We all enjoy convenience. So it’s easy to grasp the attraction of hearing aids that you can buy at your local store or pharmacy. No fitting, no waiting, just instant gratification. But this rosy vision of the future might call for further investigation.

A little caution is important because over-the-counter hearing aids may start popping up in stores near you. And in order to know what’s what, a lot of the burden falls on the buyer. Those decisions have relatively high stakes; get it wrong and your hearing could pay the price. So, with great ease comes great responsibility.

Over The Counter Hearing Aids – What Are They?

Over the counter hearing aids, to a certain extent, have similarities with other kinds of hearing aids. The devices are designed to amplify sounds so they can compensate for the effects of hearing loss. OTC hearing aids, in this way, have advanced to some extent.

But it’s a little more involved than buying, say, a bottle of aspirin. Here’s how it should work:

  • You should get a hearing screening and receive an audiogram.
  • Your general hearing health, specifically what frequency you’re having a hard time hearing, will be in your audiogram.
  • Your distinct hearing loss criteria will determine what the appropriate solution should be. The fact is that some forms of hearing loss can’t be effectively treated using over-the-counter devices. Even if your specific type of hearing loss can be treated in this way, you still need to pick one that will work best for your situation.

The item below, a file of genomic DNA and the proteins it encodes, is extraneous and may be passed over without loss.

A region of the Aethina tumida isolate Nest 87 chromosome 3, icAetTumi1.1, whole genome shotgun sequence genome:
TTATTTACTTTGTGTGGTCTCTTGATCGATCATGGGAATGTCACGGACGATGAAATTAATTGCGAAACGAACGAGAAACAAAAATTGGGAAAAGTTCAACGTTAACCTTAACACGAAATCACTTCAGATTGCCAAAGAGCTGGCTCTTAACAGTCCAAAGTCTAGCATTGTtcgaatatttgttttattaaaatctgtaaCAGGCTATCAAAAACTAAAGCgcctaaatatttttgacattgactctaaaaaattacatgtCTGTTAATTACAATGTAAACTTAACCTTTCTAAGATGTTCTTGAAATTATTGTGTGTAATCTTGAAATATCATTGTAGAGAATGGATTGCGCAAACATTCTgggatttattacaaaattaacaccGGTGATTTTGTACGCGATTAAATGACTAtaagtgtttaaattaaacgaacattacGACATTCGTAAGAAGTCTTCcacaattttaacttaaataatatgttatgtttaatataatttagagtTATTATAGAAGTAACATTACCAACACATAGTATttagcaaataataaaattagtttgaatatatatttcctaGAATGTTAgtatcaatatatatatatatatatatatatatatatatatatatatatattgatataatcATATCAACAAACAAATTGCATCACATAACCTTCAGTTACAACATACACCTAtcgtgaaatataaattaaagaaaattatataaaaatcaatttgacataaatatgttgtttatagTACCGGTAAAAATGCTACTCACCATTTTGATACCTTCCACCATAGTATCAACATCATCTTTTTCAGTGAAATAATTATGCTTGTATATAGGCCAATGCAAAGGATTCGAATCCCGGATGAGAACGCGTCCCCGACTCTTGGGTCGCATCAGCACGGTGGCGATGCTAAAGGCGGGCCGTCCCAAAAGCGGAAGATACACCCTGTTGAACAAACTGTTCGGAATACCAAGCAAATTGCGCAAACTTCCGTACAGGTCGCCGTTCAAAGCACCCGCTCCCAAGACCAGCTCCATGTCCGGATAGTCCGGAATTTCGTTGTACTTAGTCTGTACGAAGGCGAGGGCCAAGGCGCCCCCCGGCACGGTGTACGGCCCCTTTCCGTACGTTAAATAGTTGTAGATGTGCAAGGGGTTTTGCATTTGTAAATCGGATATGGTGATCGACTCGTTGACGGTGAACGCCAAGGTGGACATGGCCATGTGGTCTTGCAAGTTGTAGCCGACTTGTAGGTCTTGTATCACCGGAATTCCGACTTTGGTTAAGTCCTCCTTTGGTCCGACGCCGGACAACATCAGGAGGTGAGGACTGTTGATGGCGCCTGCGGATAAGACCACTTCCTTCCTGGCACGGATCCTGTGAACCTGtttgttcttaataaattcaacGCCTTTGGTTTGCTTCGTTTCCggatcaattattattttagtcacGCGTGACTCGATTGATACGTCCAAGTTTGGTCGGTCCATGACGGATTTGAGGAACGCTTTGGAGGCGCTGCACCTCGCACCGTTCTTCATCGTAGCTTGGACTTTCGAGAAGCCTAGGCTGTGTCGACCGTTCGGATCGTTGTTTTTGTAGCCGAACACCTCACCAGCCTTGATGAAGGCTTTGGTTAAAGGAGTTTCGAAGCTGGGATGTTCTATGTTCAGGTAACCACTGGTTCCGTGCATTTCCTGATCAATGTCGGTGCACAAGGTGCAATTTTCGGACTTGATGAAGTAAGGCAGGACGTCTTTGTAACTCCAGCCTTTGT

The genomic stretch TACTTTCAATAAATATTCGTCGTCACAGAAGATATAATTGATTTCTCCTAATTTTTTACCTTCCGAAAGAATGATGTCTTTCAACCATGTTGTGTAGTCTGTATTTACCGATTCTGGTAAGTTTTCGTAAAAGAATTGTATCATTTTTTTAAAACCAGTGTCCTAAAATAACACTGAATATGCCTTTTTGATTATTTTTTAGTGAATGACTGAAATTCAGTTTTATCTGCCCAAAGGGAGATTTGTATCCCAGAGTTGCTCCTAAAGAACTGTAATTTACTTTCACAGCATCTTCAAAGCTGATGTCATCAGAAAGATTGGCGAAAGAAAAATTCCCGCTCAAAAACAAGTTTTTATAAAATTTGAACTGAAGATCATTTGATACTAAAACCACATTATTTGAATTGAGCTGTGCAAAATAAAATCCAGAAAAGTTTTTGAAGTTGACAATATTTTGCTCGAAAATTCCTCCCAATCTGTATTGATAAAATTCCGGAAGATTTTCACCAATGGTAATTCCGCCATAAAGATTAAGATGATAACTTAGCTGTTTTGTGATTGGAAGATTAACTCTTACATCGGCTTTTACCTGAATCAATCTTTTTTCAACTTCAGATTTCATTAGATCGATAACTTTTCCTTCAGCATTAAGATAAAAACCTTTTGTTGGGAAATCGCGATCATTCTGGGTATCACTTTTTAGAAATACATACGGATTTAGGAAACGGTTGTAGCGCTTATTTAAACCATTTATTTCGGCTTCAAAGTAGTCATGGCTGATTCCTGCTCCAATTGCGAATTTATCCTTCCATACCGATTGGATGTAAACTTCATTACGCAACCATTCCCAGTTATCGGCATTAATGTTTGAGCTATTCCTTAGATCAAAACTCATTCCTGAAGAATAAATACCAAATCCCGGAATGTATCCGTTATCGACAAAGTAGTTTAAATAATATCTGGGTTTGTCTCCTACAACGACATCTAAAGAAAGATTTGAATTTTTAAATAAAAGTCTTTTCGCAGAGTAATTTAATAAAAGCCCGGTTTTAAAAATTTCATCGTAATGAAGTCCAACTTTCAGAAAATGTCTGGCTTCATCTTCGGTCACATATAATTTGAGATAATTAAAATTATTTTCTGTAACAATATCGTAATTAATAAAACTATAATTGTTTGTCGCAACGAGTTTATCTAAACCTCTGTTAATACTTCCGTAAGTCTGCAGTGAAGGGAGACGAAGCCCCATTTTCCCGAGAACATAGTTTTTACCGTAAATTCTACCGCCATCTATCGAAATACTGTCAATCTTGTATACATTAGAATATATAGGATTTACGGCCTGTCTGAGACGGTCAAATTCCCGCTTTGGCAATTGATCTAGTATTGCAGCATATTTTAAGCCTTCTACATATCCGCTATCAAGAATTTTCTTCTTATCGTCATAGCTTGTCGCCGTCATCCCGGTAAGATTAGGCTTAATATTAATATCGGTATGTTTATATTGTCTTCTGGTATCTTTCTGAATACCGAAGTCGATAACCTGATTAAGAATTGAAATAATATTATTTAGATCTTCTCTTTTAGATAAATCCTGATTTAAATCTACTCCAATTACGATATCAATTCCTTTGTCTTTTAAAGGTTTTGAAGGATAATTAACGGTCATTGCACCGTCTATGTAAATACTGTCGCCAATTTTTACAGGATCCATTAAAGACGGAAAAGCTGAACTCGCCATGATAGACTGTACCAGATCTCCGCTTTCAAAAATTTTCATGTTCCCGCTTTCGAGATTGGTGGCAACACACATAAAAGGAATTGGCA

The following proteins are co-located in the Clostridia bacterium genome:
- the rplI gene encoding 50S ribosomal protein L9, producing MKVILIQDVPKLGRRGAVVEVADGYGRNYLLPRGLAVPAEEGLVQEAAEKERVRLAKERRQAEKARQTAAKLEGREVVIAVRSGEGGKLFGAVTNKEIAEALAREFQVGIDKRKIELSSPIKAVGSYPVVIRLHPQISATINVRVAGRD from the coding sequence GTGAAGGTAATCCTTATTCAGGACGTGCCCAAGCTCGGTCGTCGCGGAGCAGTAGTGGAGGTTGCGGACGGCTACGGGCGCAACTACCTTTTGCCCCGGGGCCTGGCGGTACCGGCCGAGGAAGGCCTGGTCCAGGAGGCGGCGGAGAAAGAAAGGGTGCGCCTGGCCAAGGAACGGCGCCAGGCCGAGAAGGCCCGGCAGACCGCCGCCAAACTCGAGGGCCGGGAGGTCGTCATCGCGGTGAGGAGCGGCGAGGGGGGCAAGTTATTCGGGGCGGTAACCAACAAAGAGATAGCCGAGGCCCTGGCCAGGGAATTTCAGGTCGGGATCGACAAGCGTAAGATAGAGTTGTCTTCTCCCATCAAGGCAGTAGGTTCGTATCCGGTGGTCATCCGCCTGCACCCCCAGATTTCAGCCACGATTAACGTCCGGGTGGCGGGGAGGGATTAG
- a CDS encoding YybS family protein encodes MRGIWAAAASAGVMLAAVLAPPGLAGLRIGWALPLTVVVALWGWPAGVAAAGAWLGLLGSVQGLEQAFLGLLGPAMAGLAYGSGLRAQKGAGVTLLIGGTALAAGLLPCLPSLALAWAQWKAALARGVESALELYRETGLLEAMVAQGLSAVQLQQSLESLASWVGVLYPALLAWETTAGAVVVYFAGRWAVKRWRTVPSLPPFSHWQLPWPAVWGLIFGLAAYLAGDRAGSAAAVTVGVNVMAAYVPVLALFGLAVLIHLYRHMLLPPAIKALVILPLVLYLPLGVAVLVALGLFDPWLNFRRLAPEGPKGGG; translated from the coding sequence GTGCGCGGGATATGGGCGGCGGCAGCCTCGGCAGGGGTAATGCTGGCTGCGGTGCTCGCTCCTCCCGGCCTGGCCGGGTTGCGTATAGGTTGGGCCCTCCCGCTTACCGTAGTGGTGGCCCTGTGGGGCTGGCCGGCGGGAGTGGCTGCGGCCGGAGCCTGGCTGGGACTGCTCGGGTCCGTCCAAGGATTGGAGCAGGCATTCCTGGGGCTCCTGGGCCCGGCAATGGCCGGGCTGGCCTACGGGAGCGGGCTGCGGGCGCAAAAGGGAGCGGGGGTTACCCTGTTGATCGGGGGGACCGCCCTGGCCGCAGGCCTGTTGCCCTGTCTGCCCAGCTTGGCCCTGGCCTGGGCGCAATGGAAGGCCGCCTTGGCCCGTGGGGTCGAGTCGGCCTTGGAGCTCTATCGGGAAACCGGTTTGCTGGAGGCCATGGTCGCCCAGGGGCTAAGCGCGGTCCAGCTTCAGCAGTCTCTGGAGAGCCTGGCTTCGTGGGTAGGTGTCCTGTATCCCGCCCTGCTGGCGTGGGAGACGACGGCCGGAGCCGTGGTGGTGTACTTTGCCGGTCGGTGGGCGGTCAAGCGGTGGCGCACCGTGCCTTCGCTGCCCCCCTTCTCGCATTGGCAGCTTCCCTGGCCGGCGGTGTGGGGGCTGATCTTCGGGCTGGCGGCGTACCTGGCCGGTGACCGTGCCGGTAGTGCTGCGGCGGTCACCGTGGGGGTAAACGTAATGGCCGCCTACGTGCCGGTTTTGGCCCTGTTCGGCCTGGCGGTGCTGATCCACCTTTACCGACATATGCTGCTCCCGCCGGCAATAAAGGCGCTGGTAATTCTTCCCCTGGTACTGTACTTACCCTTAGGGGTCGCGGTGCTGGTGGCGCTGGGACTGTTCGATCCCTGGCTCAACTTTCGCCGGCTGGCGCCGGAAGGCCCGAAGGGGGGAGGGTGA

This process should, at least in theory, allow you to select the correct device for your hearing loss situation. That doesn’t necessarily mean your local store will have that device available, however, and close enough isn’t sufficient with regards to your hearing.

The Responsibility Part

This all sounds pretty good, in theory. Some people will be able to enjoy healthier hearing while cutting costs using OTC hearing aids. But we weren’t kidding around when we said it places a great deal of responsibility on the shoulders of consumers.

Consumers will lose out on the following things if they decide to go from their audiogram to an OTC hearing aid:

  • Testing: When you get a fitting for a hearing aid, we will also verify it’s functionality. You can be sure that your hearing aid is working the way it was intended for you because it’s tested when you’re in the office.
  • Advice: Hearing aids can be difficult to program even though they are tiny. We can take you step-by-step through how to use your hearing aid effectively, how to care for them, and how to adjust to your new level of hearing.
  • A better selection: We can fit you with one of the various styles of hearing aids that we offer at a variety of price points programmed to your specific hearing needs.
  • A good fit: You can get assistance with style and fit when you go through us. To ensure a custom fit and a maximum comfort a mold of your ear can sometimes be made. Achieving a good fit will help make certain that you are comfortable enough to wear it on a daily basis. Fit also affects your ability to hear. If the device doesn’t fit tightly in your ear canal, you’ll be more likely to get feedback.
  • Adjustments: We can make a few kinds of adjustments that can help your hearing aid function better in a number of common environments. For example, we can program settings for loud places like restaurants and settings for quiet places. If you want to get the most out of your hearing aids over the long run, this fine tuning is crucial.

When you come see us for some hearing assistance, these are just some of the things we will help you with.

We aren’t saying that over-the-counter hearing aids are a bad thing. But when you are selecting your device, you should use some caution, and keeping your hearing specialist in the loop will be a smart way to make certain you’re getting the care you require in addition to the technology you want.

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